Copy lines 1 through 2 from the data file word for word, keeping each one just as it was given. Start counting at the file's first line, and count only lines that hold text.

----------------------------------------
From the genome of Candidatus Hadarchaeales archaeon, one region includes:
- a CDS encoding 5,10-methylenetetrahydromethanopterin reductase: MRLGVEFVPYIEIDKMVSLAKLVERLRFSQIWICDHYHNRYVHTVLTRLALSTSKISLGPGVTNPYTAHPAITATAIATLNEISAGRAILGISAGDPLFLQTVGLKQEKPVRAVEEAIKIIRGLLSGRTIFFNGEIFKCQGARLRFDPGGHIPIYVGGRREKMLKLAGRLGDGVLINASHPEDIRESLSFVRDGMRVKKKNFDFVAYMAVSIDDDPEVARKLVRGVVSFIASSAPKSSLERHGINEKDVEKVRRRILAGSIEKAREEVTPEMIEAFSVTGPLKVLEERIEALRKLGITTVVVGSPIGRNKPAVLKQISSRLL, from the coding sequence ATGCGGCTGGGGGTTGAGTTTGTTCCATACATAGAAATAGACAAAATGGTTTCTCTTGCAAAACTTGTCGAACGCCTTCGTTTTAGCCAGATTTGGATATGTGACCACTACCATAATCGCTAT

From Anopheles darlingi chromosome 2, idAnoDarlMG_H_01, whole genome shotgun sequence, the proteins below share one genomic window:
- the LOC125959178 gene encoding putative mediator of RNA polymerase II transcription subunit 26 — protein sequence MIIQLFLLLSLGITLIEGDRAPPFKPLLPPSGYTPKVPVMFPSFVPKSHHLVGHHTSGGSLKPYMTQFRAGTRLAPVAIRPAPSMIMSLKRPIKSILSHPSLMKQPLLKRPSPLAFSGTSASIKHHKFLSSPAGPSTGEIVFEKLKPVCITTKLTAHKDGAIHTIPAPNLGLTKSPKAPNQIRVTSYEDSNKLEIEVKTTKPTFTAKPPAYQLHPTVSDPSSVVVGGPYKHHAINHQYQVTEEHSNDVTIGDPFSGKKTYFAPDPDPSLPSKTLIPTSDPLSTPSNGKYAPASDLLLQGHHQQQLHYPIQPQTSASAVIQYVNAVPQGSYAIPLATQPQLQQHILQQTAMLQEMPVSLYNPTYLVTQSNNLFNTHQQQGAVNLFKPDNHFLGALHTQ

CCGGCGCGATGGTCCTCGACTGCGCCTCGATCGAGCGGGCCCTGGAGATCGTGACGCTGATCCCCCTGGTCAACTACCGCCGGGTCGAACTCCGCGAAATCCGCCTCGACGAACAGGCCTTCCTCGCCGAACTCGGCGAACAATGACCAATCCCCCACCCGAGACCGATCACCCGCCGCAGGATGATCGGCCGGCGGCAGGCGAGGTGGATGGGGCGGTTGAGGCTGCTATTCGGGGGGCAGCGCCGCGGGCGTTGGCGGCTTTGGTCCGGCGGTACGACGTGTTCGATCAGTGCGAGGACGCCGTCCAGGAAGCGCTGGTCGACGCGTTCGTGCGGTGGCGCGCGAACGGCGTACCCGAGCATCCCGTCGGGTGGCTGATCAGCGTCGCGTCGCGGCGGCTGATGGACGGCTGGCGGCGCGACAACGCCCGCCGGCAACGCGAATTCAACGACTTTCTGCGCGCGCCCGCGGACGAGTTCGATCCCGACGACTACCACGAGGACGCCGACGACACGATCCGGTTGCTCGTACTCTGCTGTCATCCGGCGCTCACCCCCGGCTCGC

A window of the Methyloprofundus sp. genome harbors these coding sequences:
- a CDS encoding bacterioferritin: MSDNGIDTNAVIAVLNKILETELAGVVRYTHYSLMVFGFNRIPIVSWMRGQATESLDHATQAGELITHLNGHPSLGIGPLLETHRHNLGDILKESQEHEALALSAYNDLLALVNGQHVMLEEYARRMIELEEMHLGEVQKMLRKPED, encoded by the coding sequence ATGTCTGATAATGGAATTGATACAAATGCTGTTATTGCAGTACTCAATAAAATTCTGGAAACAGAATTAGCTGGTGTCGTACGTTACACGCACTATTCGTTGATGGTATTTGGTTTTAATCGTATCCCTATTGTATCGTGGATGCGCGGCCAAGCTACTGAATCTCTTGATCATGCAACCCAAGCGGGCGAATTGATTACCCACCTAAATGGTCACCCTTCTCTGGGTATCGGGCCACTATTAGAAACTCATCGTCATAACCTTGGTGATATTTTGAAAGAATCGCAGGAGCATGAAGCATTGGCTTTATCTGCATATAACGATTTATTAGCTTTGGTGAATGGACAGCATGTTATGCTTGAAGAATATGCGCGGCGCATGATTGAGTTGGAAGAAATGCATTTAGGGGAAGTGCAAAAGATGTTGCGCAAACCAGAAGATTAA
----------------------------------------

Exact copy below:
From the genome of Candidatus Hadarchaeales archaeon, one region includes:
- a CDS encoding 5,10-methylenetetrahydromethanopterin reductase: MRLGVEFVPYIEIDKMVSLAKLVERLRFSQIWICDHYHNRYVHTVLTRLALSTSKISLGPGVTNPYTAHPAITATAIATLNEISAGRAILGISAGDPLFLQTVGLKQEKPVRAVEEAIKIIRGLLSGRTIFFNGEIFKCQGARLRFDPGGHIPIYVGGRREKMLKLAGRLGDGVLINASHPEDIRESLSFVRDGMRVKKKNFDFVAYMAVSIDDDPEVARKLVRGVVSFIASSAPKSSLERHGINEKDVEKVRRRILAGSIEKAREEVTPEMIEAFSVTGPLKVLEERIEALRKLGITTVVVGSPIGRNKPAVLKQISSRLL, from the coding sequence ATGCGGCTGGGGGTTGAGTTTGTTCCATACATAGAAATAGACAAAATGGTTTCTCTTGCAAAACTTGTCGAACGCCTTCGTTTTAGCCAGATTTGGATATGTGACCACTACCATAATCGCTAT